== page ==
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April 8–10, 2021
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Fusion Science and Technology
ANS webinar to focus on low-dose radiation risk
Join ANS on Thursday, January 21, at noon (ET) for a Q&A with an expert panel as they discuss how to communicate about the risk of low-dose radiation. “Talking About Low-dose Radiation Risk” is a free members-only event that serves as a follow-up to the “Risky Business” President’s Session that took place during the ANS Virtual Winter Meeting last November. The session will take a deeper dive into the many questions generated from the thought-provoking discussion.
Register now to attend the webinar.
M. Schoff, D. Steinman, A. Alberti, H. Huang, A. Nikroo
Fusion Science and Technology | Volume 63 | Number 2 | March-April 2013 | Pages 136-141
Technical Paper | Selected papers from 20th Target Fabrication Meeting, May 20-24, 2012, Santa Fe, NM, Guest Editor: Robert C. Cook | dx.doi.org/10.13182/FST63-136
Articles are hosted by Taylor and Francis Online.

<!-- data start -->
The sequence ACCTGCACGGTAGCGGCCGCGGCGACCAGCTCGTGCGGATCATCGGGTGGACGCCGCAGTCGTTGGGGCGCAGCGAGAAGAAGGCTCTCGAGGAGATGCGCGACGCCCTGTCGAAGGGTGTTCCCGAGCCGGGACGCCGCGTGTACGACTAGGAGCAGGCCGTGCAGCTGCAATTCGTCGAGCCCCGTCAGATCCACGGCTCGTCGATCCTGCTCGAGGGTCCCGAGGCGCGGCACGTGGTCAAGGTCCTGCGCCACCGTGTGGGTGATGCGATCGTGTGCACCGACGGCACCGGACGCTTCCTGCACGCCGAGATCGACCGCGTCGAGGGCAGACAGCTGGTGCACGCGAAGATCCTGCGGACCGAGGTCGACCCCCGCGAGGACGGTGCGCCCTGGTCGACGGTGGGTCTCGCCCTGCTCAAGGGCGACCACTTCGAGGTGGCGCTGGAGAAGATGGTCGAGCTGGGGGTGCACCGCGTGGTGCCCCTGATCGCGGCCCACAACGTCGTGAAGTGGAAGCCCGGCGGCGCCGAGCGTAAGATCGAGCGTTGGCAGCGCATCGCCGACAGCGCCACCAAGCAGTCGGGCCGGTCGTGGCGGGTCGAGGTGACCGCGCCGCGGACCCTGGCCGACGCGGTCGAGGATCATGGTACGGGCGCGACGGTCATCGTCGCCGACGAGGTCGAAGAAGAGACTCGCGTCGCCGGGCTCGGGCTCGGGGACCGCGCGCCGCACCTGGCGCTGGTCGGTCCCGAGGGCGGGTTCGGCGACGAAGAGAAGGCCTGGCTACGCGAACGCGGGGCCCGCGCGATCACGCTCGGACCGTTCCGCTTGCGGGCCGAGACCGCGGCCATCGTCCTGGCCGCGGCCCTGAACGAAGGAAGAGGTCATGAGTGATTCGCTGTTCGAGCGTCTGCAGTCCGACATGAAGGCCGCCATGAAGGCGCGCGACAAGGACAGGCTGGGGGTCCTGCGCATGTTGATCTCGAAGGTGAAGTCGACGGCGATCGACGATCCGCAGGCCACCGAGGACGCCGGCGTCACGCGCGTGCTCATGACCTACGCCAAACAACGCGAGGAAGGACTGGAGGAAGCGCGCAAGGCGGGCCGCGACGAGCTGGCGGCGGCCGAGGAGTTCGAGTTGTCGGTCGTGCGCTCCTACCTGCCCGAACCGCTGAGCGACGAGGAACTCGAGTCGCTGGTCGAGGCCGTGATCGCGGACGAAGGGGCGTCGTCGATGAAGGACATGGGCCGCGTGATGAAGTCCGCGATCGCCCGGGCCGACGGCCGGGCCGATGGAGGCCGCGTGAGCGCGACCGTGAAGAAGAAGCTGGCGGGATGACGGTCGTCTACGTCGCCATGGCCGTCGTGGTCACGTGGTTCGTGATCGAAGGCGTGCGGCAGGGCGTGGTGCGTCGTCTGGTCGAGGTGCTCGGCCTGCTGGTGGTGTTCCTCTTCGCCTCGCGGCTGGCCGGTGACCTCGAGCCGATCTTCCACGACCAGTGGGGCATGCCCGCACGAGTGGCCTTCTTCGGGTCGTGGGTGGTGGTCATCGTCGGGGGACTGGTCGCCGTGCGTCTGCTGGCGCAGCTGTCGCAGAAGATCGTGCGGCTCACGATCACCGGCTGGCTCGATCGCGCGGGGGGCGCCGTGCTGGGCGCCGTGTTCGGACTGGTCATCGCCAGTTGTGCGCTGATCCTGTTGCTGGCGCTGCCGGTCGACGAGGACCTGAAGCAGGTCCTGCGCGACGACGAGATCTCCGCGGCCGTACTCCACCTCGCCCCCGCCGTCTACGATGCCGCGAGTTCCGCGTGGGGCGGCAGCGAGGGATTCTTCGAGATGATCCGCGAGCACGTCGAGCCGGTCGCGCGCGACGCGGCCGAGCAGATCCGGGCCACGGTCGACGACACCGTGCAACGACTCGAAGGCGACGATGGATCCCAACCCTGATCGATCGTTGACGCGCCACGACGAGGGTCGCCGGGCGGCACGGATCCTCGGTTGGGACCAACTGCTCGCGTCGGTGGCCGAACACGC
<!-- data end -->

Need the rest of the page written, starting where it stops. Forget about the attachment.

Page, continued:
The atomic layer deposition technique generates very thin Al2O3 films to control the hydrogen diffusion half-life of glow discharge polymer (GDP) inertial confinement fusion shells. The films generated by this process have an easily controlled thickness and are pinhole free. As a result, they can be used to set the hydrogen diffusion half-life of a GDP shell to the required value of hours, from an uncoated value of minutes. Such diffusivity control is much harder to achieve with the currently used sputtered Al coating, which also renders the shell opaque, causing difficulties with ice-layer characterization. The [approximately]10-nm oxide is also less intrusive to target performance than an [approximately]100-nm (and highly nonuniform) metal coating such that it can be safely ignored by the target designer.